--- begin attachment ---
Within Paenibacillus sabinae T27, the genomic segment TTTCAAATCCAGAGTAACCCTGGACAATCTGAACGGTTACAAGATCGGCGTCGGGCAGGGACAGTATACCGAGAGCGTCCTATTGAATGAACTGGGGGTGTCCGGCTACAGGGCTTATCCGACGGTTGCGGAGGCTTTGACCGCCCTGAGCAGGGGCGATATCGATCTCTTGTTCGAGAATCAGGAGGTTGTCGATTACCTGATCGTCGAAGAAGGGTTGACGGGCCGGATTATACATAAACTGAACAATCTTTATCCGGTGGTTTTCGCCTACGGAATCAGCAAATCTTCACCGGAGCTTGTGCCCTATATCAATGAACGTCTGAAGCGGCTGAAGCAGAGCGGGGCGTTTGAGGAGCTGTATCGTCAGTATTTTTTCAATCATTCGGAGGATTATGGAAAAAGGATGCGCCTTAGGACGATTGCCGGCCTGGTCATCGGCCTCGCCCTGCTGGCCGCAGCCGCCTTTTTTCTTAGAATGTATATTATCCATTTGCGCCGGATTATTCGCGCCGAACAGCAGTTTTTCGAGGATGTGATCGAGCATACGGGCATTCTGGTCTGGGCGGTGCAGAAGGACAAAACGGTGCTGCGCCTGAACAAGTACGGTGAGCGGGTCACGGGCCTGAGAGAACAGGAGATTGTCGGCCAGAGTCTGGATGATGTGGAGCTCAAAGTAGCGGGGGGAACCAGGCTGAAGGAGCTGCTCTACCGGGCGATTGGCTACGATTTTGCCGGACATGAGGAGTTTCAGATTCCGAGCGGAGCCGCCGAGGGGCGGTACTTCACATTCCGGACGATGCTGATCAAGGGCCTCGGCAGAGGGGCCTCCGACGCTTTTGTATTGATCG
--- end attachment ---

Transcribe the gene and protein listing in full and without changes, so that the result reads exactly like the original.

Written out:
Within Paenibacillus sabinae T27, the genomic segment TTTCAAATCCAGAGTAACCCTGGACAATCTGAACGGTTACAAGATCGGCGTCGGGCAGGGACAGTATACCGAGAGCGTCCTATTGAATGAACTGGGGGTGTCCGGCTACAGGGCTTATCCGACGGTTGCGGAGGCTTTGACCGCCCTGAGCAGGGGCGATATCGATCTCTTGTTCGAGAATCAGGAGGTTGTCGATTACCTGATCGTCGAAGAAGGGTTGACGGGCCGGATTATACATAAACTGAACAATCTTTATCCGGTGGTTTTCGCCTACGGAATCAGCAAATCTTCACCGGAGCTTGTGCCCTATATCAATGAACGTCTGAAGCGGCTGAAGCAGAGCGGGGCGTTTGAGGAGCTGTATCGTCAGTATTTTTTCAATCATTCGGAGGATTATGGAAAAAGGATGCGCCTTAGGACGATTGCCGGCCTGGTCATCGGCCTCGCCCTGCTGGCCGCAGCCGCCTTTTTTCTTAGAATGTATATTATCCATTTGCGCCGGATTATTCGCGCCGAACAGCAGTTTTTCGAGGATGTGATCGAGCATACGGGCATTCTGGTCTGGGCGGTGCAGAAGGACAAAACGGTGCTGCGCCTGAACAAGTACGGTGAGCGGGTCACGGGCCTGAGAGAACAGGAGATTGTCGGCCAGAGTCTGGATGATGTGGAGCTCAAAGTAGCGGGGGGAACCAGGCTGAAGGAGCTGCTCTACCGGGCGATTGGCTACGATTTTGCCGGACATGAGGAGTTTCAGATTCCGAGCGGAGCCGCCGAGGGGCGGTACTTCACATTCCGGACGATGCTGATCAAGGGCCTCGGCAGAGGGGCCTCCGACGCTTTTGTATTGATCG